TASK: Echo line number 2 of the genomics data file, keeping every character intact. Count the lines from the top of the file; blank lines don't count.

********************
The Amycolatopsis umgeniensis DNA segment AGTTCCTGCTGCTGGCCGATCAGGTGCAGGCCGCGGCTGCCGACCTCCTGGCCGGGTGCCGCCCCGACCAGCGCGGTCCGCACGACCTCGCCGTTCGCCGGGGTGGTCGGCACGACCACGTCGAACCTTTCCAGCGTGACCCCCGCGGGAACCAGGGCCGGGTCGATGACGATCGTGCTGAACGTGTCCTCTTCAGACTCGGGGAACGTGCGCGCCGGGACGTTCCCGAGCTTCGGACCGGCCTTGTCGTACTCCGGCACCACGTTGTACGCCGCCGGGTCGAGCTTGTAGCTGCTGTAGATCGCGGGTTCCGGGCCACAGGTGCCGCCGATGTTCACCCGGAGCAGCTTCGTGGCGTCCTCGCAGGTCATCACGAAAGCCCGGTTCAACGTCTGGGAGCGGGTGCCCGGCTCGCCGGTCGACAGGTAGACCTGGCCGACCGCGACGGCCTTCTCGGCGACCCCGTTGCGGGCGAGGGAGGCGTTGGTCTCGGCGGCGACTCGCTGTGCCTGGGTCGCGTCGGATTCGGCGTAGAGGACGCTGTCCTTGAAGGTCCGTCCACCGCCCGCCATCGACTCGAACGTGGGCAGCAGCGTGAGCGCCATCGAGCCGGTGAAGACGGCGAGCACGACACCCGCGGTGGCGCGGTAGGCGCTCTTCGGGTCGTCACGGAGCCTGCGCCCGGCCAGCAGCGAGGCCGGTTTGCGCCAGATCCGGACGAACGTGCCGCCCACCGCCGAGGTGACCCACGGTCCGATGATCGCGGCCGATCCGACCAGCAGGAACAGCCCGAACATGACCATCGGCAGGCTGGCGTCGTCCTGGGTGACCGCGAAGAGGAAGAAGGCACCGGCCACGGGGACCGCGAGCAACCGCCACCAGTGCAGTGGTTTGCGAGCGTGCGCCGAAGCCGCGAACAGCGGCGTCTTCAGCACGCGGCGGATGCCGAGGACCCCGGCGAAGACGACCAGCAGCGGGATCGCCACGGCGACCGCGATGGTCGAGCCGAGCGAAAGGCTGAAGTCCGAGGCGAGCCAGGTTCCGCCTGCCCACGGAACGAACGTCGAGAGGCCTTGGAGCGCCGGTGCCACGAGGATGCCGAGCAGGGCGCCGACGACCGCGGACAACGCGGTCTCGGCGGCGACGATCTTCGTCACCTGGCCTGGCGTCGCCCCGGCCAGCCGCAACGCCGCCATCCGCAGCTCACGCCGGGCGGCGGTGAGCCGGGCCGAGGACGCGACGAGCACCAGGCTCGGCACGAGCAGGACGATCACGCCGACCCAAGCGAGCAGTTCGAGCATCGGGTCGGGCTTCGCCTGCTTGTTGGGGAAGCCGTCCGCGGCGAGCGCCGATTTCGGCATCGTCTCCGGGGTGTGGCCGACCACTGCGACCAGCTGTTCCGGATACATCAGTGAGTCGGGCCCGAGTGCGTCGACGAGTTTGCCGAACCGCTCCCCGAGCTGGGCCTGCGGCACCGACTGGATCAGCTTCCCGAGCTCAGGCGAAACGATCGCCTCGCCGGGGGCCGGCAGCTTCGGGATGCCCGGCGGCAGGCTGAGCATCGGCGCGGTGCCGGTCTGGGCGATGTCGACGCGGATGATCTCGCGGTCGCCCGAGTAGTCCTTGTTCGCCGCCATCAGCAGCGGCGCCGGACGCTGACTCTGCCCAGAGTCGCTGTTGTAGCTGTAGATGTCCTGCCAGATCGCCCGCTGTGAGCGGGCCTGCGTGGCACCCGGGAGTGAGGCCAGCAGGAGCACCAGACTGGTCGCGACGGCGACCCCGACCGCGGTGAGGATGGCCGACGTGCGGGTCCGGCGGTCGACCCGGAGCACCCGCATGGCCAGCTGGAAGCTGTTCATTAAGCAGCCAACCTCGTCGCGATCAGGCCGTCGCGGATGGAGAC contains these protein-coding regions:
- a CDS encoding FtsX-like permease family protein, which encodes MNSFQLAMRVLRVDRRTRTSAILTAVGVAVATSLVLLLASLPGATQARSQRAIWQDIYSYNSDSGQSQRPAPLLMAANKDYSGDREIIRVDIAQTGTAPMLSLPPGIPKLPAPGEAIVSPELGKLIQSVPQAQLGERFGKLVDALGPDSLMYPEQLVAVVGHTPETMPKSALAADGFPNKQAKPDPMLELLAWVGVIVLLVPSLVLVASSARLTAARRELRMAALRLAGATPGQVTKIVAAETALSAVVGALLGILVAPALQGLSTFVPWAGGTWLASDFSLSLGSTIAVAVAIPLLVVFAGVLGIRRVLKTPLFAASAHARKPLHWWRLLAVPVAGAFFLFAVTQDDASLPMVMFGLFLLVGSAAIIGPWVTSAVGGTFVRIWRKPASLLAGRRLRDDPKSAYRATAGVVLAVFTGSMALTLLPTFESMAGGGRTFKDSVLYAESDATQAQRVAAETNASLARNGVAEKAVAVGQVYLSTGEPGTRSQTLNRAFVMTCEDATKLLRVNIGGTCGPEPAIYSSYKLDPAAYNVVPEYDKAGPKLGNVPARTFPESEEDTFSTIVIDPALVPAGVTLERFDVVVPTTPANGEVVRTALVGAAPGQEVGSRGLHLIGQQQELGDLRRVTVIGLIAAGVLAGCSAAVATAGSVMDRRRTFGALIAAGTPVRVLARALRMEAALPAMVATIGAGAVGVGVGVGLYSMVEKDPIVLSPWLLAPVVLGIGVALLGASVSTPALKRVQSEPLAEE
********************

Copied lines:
- a CDS encoding FtsX-like permease family protein, which encodes MNSFQLAMRVLRVDRRTRTSAILTAVGVAVATSLVLLLASLPGATQARSQRAIWQDIYSYNSDSGQSQRPAPLLMAANKDYSGDREIIRVDIAQTGTAPMLSLPPGIPKLPAPGEAIVSPELGKLIQSVPQAQLGERFGKLVDALGPDSLMYPEQLVAVVGHTPETMPKSALAADGFPNKQAKPDPMLELLAWVGVIVLLVPSLVLVASSARLTAARRELRMAALRLAGATPGQVTKIVAAETALSAVVGALLGILVAPALQGLSTFVPWAGGTWLASDFSLSLGSTIAVAVAIPLLVVFAGVLGIRRVLKTPLFAASAHARKPLHWWRLLAVPVAGAFFLFAVTQDDASLPMVMFGLFLLVGSAAIIGPWVTSAVGGTFVRIWRKPASLLAGRRLRDDPKSAYRATAGVVLAVFTGSMALTLLPTFESMAGGGRTFKDSVLYAESDATQAQRVAAETNASLARNGVAEKAVAVGQVYLSTGEPGTRSQTLNRAFVMTCEDATKLLRVNIGGTCGPEPAIYSSYKLDPAAYNVVPEYDKAGPKLGNVPARTFPESEEDTFSTIVIDPALVPAGVTLERFDVVVPTTPANGEVVRTALVGAAPGQEVGSRGLHLIGQQQELGDLRRVTVIGLIAAGVLAGCSAAVATAGSVMDRRRTFGALIAAGTPVRVLARALRMEAALPAMVATIGAGAVGVGVGVGLYSMVEKDPIVLSPWLLAPVVLGIGVALLGASVSTPALKRVQSEPLAEE